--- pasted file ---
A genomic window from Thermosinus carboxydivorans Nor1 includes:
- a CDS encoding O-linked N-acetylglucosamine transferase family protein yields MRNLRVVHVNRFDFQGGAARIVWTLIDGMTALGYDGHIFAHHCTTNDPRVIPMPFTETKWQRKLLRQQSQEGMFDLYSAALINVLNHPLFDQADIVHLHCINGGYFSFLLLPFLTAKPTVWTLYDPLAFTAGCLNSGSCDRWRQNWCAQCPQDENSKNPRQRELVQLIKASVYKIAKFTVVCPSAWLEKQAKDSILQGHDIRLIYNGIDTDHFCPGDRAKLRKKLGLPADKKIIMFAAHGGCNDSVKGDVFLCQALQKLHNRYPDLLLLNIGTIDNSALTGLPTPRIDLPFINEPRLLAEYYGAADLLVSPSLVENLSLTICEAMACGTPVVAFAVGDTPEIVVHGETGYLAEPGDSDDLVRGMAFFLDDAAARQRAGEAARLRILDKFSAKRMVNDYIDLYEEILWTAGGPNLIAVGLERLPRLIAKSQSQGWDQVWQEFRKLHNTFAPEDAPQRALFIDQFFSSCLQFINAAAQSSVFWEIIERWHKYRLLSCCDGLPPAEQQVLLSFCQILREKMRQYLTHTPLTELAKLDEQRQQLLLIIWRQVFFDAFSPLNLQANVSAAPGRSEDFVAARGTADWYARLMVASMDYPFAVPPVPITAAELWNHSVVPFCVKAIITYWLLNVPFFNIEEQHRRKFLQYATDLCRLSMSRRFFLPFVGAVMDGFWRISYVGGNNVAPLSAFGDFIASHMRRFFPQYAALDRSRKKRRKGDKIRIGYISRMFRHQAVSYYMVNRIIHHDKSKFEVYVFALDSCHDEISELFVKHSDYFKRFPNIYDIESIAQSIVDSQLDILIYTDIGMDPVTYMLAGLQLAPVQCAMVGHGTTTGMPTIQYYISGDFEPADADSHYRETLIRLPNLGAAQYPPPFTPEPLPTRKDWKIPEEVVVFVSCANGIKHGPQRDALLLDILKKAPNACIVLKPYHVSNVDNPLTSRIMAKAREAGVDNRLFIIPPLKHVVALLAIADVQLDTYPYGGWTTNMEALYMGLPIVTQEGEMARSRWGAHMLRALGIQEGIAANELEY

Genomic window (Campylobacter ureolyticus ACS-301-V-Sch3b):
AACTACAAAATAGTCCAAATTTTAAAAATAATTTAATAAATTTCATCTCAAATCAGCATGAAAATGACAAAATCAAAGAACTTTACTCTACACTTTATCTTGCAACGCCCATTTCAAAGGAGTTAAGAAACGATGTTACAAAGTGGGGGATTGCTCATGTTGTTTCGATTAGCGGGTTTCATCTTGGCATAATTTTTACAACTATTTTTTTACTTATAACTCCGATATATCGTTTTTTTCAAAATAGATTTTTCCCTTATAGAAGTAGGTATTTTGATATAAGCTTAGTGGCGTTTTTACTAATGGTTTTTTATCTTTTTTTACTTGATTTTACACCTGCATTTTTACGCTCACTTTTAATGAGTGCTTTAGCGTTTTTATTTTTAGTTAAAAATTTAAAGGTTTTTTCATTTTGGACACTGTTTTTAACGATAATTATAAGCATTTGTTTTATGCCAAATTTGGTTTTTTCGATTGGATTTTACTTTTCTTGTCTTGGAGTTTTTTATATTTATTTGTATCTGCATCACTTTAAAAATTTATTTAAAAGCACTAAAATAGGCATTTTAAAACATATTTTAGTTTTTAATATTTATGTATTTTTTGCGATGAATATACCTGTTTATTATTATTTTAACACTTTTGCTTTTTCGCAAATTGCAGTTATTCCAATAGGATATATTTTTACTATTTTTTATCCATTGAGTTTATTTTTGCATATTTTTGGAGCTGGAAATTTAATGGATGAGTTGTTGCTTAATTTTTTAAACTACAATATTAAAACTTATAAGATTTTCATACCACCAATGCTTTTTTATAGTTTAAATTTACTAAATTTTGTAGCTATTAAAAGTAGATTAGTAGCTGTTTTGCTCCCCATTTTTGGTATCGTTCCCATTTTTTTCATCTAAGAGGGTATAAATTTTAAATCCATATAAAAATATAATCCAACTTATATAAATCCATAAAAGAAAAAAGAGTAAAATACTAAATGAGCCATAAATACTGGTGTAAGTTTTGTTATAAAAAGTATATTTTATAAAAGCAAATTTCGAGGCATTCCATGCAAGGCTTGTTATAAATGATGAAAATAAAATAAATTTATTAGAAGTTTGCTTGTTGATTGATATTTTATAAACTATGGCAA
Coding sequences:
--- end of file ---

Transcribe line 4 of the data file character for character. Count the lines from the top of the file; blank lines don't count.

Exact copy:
AACTACAAAATAGTCCAAATTTTAAAAATAATTTAATAAATTTCATCTCAAATCAGCATGAAAATGACAAAATCAAAGAACTTTACTCTACACTTTATCTTGCAACGCCCATTTCAAAGGAGTTAAGAAACGATGTTACAAAGTGGGGGATTGCTCATGTTGTTTCGATTAGCGGGTTTCATCTTGGCATAATTTTTACAACTATTTTTTTACTTATAACTCCGATATATCGTTTTTTTCAAAATAGATTTTTCCCTTATAGAAGTAGGTATTTTGATATAAGCTTAGTGGCGTTTTTACTAATGGTTTTTTATCTTTTTTTACTTGATTTTACACCTGCATTTTTACGCTCACTTTTAATGAGTGCTTTAGCGTTTTTATTTTTAGTTAAAAATTTAAAGGTTTTTTCATTTTGGACACTGTTTTTAACGATAATTATAAGCATTTGTTTTATGCCAAATTTGGTTTTTTCGATTGGATTTTACTTTTCTTGTCTTGGAGTTTTTTATATTTATTTGTATCTGCATCACTTTAAAAATTTATTTAAAAGCACTAAAATAGGCATTTTAAAACATATTTTAGTTTTTAATATTTATGTATTTTTTGCGATGAATATACCTGTTTATTATTATTTTAACACTTTTGCTTTTTCGCAAATTGCAGTTATTCCAATAGGATATATTTTTACTATTTTTTATCCATTGAGTTTATTTTTGCATATTTTTGGAGCTGGAAATTTAATGGATGAGTTGTTGCTTAATTTTTTAAACTACAATATTAAAACTTATAAGATTTTCATACCACCAATGCTTTTTTATAGTTTAAATTTACTAAATTTTGTAGCTATTAAAAGTAGATTAGTAGCTGTTTTGCTCCCCATTTTTGGTATCGTTCCCATTTTTTTCATCTAAGAGGGTATAAATTTTAAATCCATATAAAAATATAATCCAACTTATATAAATCCATAAAAGAAAAAAGAGTAAAATACTAAATGAGCCATAAATACTGGTGTAAGTTTTGTTATAAAAAGTATATTTTATAAAAGCAAATTTCGAGGCATTCCATGCAAGGCTTGTTATAAATGATGAAAATAAAATAAATTTATTAGAAGTTTGCTTGTTGATTGATATTTTATAAACTATGGCAA